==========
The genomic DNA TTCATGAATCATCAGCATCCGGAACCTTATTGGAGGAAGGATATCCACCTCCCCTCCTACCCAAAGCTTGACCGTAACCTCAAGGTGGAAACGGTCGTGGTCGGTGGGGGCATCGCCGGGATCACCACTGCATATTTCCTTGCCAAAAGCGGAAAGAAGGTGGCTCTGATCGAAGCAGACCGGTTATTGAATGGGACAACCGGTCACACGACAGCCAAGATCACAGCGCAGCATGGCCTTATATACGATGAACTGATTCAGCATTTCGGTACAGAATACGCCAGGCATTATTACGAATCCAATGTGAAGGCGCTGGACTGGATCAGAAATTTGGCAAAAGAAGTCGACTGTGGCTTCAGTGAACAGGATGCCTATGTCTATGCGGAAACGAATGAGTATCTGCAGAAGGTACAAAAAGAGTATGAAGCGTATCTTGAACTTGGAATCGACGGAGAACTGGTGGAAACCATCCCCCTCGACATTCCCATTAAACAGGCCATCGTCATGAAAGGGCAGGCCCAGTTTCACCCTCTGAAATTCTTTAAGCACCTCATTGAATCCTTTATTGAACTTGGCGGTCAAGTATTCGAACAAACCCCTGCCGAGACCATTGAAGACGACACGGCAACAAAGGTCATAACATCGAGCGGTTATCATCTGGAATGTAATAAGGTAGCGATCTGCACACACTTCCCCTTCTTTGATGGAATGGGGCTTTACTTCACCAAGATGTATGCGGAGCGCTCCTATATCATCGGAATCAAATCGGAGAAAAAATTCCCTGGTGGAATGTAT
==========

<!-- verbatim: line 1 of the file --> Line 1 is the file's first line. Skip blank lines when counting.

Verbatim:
The genomic DNA TTCATGAATCATCAGCATCCGGAACCTTATTGGAGGAAGGATATCCACCTCCCCTCCTACCCAAAGCTTGACCGTAACCTCAAGGTGGAAACGGTCGTGGTCGGTGGGGGCATCGCCGGGATCACCACTGCATATTTCCTTGCCAAAAGCGGAAAGAAGGTGGCTCTGATCGAAGCAGACCGGTTATTGAATGGGACAACCGGTCACACGACAGCCAAGATCACAGCGCAGCATGGCCTTATATACGATGAACTGATTCAGCATTTCGGTACAGAATACGCCAGGCATTATTACGAATCCAATGTGAAGGCGCTGGACTGGATCAGAAATTTGGCAAAAGAAGTCGACTGTGGCTTCAGTGAACAGGATGCCTATGTCTATGCGGAAACGAATGAGTATCTGCAGAAGGTACAAAAAGAGTATGAAGCGTATCTTGAACTTGGAATCGACGGAGAACTGGTGGAAACCATCCCCCTCGACATTCCCATTAAACAGGCCATCGTCATGAAAGGGCAGGCCCAGTTTCACCCTCTGAAATTCTTTAAGCACCTCATTGAATCCTTTATTGAACTTGGCGGTCAAGTATTCGAACAAACCCCTGCCGAGACCATTGAAGACGACACGGCAACAAAGGTCATAACATCGAGCGGTTATCATCTGGAATGTAATAAGGTAGCGATCTGCACACACTTCCCCTTCTTTGATGGAATGGGGCTTTACTTCACCAAGATGTATGCGGAGCGCTCCTATATCATCGGAATCAAATCGGAGAAAAAATTCCCTGGTGGAATGTAT